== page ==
The lifespan of a publication is a subject that comes up frequently in discussions among community managers. Rumor has it that the life of publications would indeed be only a few minutes or seconds for some… Anna, our Data Analyst, will help you to have some clear answers on this topic!
Anna, based on a sample of our own data (from the activity of about 10,000 communicators on social networks), wished to form her own opinion and sort out the fact from fiction.
Here are the results!
Anna explains us her scientific approach:
“ I had data bases which included different informations concerning our user’s publications on Facebook, Twitter and Instagram: approximately 19 000 publications on Facebook, 17 000 on Instagram and 57 000 on Twitter. These databases contained for one publication the number of likes, comments, shares related to it, and time intervals between such interactions.
First of all I had to define the context. I considered a publication as “dead” if 90% of the related interactions (likes, comments, shares for Facebook of Instagram, replies for Twitter) were done. Besides, I didn’t take into account in my calculations the non-standard publications (whose lifespan belongs to the 5% highest or 5% lowest of the database). These precautions prevent from distort the mean, which is sensitive to the out-of-range values. Then, I took into account only the counts with a large enough community: more than 1000 fans for the Facebook counts, 500 followers for Twitter and 100 for Instagram.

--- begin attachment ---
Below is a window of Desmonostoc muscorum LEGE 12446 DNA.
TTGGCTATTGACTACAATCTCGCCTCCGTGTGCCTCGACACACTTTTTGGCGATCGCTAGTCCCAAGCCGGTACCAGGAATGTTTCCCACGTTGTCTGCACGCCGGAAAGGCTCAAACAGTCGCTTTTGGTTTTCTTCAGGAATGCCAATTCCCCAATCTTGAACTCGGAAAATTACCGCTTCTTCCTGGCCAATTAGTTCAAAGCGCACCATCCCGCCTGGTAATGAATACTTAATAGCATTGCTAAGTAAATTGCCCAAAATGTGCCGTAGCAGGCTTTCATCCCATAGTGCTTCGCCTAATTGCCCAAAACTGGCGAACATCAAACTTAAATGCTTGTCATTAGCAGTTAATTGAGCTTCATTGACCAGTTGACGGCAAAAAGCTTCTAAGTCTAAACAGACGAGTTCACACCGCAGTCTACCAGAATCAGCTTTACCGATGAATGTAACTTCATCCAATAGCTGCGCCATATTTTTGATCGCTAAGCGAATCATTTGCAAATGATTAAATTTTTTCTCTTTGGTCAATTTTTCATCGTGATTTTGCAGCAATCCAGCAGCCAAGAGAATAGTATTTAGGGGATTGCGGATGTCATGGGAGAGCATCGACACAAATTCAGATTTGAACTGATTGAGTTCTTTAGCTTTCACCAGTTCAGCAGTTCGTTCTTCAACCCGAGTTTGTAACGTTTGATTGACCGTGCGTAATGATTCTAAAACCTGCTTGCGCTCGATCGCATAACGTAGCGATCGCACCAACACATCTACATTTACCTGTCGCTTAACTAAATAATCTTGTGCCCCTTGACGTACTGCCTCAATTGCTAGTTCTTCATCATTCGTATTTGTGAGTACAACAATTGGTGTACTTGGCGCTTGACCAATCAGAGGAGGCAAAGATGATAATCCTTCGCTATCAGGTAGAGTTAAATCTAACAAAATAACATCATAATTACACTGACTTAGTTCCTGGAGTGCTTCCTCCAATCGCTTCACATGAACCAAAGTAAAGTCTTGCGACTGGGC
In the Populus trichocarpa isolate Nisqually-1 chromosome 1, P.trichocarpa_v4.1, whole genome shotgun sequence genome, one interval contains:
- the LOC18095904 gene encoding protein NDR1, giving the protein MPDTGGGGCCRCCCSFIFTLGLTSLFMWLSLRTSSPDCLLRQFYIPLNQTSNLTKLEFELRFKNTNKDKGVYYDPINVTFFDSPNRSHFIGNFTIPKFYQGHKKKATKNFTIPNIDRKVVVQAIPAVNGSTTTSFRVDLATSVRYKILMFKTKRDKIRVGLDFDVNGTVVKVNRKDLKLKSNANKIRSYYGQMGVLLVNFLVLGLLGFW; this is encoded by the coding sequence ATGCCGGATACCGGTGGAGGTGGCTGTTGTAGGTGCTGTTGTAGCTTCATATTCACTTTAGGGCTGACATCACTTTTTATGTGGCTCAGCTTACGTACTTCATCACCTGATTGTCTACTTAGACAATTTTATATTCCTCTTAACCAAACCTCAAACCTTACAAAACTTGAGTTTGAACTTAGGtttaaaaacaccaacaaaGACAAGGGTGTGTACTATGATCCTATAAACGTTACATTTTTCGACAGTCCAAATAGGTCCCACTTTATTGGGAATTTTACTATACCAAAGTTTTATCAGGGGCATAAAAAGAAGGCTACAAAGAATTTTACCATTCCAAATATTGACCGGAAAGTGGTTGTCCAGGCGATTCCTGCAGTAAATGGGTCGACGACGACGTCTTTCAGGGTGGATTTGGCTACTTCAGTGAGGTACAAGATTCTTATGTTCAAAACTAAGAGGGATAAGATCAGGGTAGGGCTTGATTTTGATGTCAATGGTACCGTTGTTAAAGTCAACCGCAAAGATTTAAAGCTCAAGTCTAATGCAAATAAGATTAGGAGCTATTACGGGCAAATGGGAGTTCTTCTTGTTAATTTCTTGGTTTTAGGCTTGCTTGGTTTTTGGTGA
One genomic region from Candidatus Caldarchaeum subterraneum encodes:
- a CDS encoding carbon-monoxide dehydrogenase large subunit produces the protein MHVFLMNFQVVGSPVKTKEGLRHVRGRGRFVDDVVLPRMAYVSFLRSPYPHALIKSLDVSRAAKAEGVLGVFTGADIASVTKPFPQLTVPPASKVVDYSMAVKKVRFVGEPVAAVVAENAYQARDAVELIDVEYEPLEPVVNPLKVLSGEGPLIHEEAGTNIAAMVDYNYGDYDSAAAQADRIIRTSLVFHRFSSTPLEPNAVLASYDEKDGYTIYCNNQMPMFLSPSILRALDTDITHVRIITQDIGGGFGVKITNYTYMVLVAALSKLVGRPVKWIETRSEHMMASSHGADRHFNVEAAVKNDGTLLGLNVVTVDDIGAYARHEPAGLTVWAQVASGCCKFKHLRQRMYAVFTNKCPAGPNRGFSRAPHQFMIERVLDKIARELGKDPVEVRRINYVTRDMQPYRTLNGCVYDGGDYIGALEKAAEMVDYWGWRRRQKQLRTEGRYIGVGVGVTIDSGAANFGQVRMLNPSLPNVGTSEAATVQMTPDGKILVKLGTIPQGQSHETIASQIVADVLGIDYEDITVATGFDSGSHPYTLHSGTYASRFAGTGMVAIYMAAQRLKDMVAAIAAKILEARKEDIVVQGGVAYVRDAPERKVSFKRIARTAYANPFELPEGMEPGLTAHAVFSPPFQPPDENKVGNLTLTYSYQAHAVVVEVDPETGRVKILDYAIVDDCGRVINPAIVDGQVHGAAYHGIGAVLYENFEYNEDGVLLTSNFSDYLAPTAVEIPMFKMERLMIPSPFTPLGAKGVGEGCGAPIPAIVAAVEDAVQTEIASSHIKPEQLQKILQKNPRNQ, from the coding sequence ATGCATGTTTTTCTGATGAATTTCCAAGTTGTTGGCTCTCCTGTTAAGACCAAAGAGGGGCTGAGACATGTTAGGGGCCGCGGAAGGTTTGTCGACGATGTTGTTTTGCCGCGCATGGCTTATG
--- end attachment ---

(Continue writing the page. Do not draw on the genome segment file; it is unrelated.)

Then I only had to calculate the lifespan mean with all the publications I had at my disposal for Facebook, Twitter and Instagram. These results are depicted on the graph 1: a publication on has an average lifespan of 4 hours 04 minutes on Twitter, 14 hours 42 minutes on Facebook and 21 hours 36 minutes on Instagram.
Furthermore, I wanted to represent the “still alive” publications percentage as a function of the elapsed time. The number of publications which are still alive at the moment T is the number of publications which haven’t reached 90% of their interactions at that moment. The graph 2 shows the “still alive” posts percentage according to the social network: in dark bue for Facebook, clear blue for Twitter and brown for Instagram. It takes around 2 days on Twitter, 3 on Facebook and 5 on Instagram so that all the publications die. Maybe more meaningful, it takes only 40 minutes so that half of the tweets die, whereas it takes 11 hours so that half of the Facebook posts die, and 9 hours for the Instagram publications.”
Here are more details about the second graph highlighting major behavior’s differences between these social networks:
1/ It is clear that tweets are the most ephemeral publications; they disappear quickly, in opposition to the publications on Facebook or Instagram which are more spread over time;
2/ On the first period of the graph (which corresponds approximately to 24 hours), the percentage of still alive publications on Facebook is higher than the one on Instagram; but then the curves cross themselves and thereafter, the number of the publications still alive on Facebook decreases over time whereas the publications on Instagram live long after.
Here is a set of visuals of our results to share:
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